The NT, of course, does not simply leave us with the message: ‘Just say “no” ’. It trumpets the grace of God in Jesus Christ that liberates us from the mastery and tyranny of sin. Those who have died and risen with Christ are no longer slaves to sin (Rom. 6). The power and dominion of sin has been broken decisively, so that we are now free from the tentacles of sin and are enabled to live in a way that pleases God. Romans 8:13 exhorts us to conquer sinful actions by the power of the Holy Spirit. We realize that we cannot triumph over sin in our own strength. We call on the Spirit to help us in our hour of need, and we realize that we will not be full of the Spirit (Eph. 5:18) unless the Word of Christ dwells in us richly (Col. 3:16). We remember the truth of the gospel that we are loved because Christ Jesus died for us. We are adopted, justified, reconciled, redeemed, and holy in Christ. The exhortation to live a new live comes from a Father who has loved us and delivered us from final condemnation. It is from a Father who promises to complete what he has started on the last day (Phil. 1:6). We have the promise that we will be fully, and finally sanctified (1 Thess. 5:23–24). Hence, we trust his promises to strengthen and free us from the allure of sin. We are not yet perfected, but we are changing by his Spirit. And we are changing because we have been changed and will be changed from one degree of glory to another, just as from the Lord who is the Spirit of freedom (2 Cor. 3:17–18).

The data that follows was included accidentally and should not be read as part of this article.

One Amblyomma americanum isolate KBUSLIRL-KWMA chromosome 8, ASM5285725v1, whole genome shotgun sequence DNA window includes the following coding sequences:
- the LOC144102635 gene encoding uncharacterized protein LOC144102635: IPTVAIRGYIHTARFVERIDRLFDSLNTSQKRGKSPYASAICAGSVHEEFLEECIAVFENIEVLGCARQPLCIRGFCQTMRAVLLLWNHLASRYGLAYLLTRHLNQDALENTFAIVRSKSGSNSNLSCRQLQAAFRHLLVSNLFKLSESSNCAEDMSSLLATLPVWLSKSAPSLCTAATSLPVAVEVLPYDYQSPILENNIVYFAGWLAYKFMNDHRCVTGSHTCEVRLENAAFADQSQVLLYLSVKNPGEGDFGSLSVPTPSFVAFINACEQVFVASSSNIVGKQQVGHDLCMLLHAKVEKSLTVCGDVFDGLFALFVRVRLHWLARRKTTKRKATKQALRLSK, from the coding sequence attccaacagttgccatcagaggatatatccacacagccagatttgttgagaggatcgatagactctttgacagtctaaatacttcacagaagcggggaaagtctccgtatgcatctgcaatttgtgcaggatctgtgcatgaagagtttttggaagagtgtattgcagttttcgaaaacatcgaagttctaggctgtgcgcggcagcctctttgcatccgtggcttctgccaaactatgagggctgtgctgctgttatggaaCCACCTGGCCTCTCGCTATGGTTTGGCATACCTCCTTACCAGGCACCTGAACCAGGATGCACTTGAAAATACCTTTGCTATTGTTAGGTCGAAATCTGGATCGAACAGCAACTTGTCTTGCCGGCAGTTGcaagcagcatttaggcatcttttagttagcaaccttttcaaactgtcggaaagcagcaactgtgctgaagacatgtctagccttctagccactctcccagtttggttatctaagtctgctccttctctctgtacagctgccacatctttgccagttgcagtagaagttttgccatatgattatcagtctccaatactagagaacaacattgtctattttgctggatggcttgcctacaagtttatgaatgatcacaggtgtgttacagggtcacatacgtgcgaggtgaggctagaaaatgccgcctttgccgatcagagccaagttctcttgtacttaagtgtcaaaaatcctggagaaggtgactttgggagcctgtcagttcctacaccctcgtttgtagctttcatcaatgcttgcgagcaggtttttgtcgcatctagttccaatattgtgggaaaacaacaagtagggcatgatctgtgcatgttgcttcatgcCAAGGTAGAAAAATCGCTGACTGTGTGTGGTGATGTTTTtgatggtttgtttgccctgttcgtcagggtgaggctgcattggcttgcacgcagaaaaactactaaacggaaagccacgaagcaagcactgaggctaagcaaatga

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2 Gordon J. Wenham suggests that the OT aversion to homosexuality grew out of the creation account (‘The Old Testament Attitude to Homosexuality’, ExpT 102 : 362). Cf. also Robert A. J. Gagnon, The Bible and Homosexual Practice: Texts and Hermeneutics (Nashville: Abingdon, 2001), 56–62. Gagnon’s work represents a tour de force on the whole issue, and is the work that must be reckoned with by those advancing pro-homosexual interpretations. For his response to his critics and continuing study on homosexuality, see http://www.robgagnon.net/ accessed on November 12, 2005.
3 Choon-Leong Seow sees space in the creation account for homosexuality as well (‘Textual Orientation’, in Biblical Ethics and Homosexuality: Listening to Scripture, ed. Robert L. Brawley [Louisville: Westminster John Knox, 1996], 26–27). Cf. also the view of Phyllis A. Bird who argues that we should not accept the creation narrative as the final definitive word and that wisdom theology opens the door for accepting modern scientific views of homosexuality (‘The Bible in Christian Ethical Deliberation concerning Homosexuality: Old Testament Contributions’, in Homosexuality, Science, and the “Plain Sense” of Scripture, ed. David L. Balch [Grand Rapids: Eerdmans, 2000] 165–69). I would argue, however, that Rom. 1:26–27 rules out the notion that there is space in the creation narrative for same sex relationships, since Romans 1 functions as a commentary on the creation account.